Intel contest prize goes to wearable camera that can fly

Intel contest prize goes to wearable camera that can fly

A wristband that can be set free to become a selfie-taking, camera-equipped drone has won $500,000 in Intel's Make It Wearable competition. The prize money is intended to help the competition winners bring their prototype to market.

The Nixie team founder is Christoph Kohstall, a postdoctoral researcher at Stanford University. The team engineered a tiny drone with built-in camera, designed as a wearable with bands that attach it to the wrist. When the user gestures, the Nixie flies off, snaps a photo from the air, and returns—in boomerang mode—to the wrist and syncs with the owner's smartphone. Nixie is also designed for a for 360-degree arcs, a follow mode for the owner in motion, and hover mode. Jelena Jovanoic, COO and project manager, Team Nixie, said Kohstall, who has a PhD in experimental physics, told her at the outset that he wanted to make a quadcopter wearable, a flying wristband. He said, "You should be able to tell, with a gesture, the quadcopter to unfold and take off...It knows where you are, turns around, takes a picture of you, comes back. You can catch it from the air, and put it back on your wrist."

He noted the prototype was prepared with an Intel chip. All of the entries in the competition used Intel's Edison platform, reported Damon Poeter of PCMag. Edison refers to the tiny chip for wearable devices.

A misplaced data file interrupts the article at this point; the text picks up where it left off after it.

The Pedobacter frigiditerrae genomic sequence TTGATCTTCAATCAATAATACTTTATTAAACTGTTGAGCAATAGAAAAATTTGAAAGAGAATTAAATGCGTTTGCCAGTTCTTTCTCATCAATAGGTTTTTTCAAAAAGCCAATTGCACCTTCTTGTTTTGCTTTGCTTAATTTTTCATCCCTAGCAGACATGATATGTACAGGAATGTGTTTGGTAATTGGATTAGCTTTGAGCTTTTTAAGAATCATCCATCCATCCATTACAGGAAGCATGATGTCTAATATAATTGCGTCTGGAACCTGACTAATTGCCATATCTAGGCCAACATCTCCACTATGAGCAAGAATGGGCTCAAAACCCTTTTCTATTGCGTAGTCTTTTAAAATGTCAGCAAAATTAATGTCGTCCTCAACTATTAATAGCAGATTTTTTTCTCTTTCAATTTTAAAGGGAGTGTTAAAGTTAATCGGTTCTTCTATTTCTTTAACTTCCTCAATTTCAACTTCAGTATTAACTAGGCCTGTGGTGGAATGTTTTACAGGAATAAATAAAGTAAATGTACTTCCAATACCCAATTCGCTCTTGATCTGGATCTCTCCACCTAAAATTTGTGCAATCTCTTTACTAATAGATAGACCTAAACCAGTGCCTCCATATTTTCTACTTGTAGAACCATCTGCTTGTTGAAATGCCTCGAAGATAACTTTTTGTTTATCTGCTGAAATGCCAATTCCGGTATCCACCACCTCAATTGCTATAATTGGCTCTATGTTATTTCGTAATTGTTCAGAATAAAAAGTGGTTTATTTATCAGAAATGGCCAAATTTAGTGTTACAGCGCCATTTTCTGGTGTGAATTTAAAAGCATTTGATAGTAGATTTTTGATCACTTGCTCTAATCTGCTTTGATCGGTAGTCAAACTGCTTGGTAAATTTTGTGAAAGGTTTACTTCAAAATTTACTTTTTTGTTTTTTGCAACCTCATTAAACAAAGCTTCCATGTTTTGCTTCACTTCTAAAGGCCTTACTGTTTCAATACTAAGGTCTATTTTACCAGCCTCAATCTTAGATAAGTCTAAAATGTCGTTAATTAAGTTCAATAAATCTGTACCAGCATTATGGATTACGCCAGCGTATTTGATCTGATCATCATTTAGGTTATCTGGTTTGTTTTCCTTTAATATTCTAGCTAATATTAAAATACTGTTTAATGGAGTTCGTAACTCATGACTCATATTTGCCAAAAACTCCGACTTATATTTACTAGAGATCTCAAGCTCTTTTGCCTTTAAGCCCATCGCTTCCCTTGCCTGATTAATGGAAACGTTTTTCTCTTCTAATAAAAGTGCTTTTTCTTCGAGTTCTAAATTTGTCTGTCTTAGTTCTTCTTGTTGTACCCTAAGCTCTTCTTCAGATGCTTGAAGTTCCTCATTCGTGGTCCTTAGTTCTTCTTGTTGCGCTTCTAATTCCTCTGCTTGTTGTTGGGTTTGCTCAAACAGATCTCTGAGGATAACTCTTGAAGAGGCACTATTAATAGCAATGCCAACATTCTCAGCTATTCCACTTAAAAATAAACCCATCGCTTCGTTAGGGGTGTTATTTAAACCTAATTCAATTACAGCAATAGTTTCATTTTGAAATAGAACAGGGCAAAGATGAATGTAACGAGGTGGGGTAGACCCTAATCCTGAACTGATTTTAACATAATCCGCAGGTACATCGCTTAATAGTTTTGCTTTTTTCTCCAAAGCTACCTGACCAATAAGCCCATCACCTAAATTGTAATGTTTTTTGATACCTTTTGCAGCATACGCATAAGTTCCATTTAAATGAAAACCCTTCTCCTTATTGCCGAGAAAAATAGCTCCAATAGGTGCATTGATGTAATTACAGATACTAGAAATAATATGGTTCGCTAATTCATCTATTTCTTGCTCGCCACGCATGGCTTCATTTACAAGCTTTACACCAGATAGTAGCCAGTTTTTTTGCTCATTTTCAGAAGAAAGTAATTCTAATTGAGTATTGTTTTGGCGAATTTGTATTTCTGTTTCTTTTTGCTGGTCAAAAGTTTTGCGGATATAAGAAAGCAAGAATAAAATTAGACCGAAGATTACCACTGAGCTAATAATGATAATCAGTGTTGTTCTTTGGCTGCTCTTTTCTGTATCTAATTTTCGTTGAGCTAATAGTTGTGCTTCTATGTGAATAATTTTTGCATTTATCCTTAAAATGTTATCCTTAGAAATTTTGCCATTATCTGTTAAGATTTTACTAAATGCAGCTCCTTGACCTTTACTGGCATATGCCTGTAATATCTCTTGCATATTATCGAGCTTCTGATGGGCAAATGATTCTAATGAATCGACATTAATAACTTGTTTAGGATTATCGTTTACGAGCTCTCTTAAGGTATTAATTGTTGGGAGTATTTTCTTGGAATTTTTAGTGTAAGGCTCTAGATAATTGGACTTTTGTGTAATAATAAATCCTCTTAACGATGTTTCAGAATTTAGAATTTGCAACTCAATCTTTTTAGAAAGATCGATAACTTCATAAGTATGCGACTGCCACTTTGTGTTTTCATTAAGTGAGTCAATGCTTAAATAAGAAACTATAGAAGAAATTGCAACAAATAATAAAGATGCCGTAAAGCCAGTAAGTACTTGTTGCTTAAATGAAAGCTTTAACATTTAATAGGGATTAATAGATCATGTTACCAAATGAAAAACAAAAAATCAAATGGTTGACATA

Second place in this competition went to Open Bionics, a low-cost robotic prosthetic hand. They use low-cost, high efficiency 3-D printing and scanning to bring customized products to amputees. Third place went to ProGlove, a "production tool" so that the user can work faster and easier.

Intel said that concepts were reviewed and judged in five waves on the basis of inventiveness and on the potential to positively impact the world.

The Nixie is still in development. Jovanoic said in a Fox Business interview that "We are going fast." Katie Collins of said, The was "aimed primarily at rock climbers and other adventure sport enthusiasts." Prize money, she said, will go toward improving propellers, navigation and miniaturization.

Reuters quoted CEO Brian Krzanich at the award event earlier this week. "This was an experiment to see what we could do in this space," he said, "and see what kind of creativity we could spawn."

Open Bionics - Low-Cost Robotic Hand
ProGlove - Production Tool

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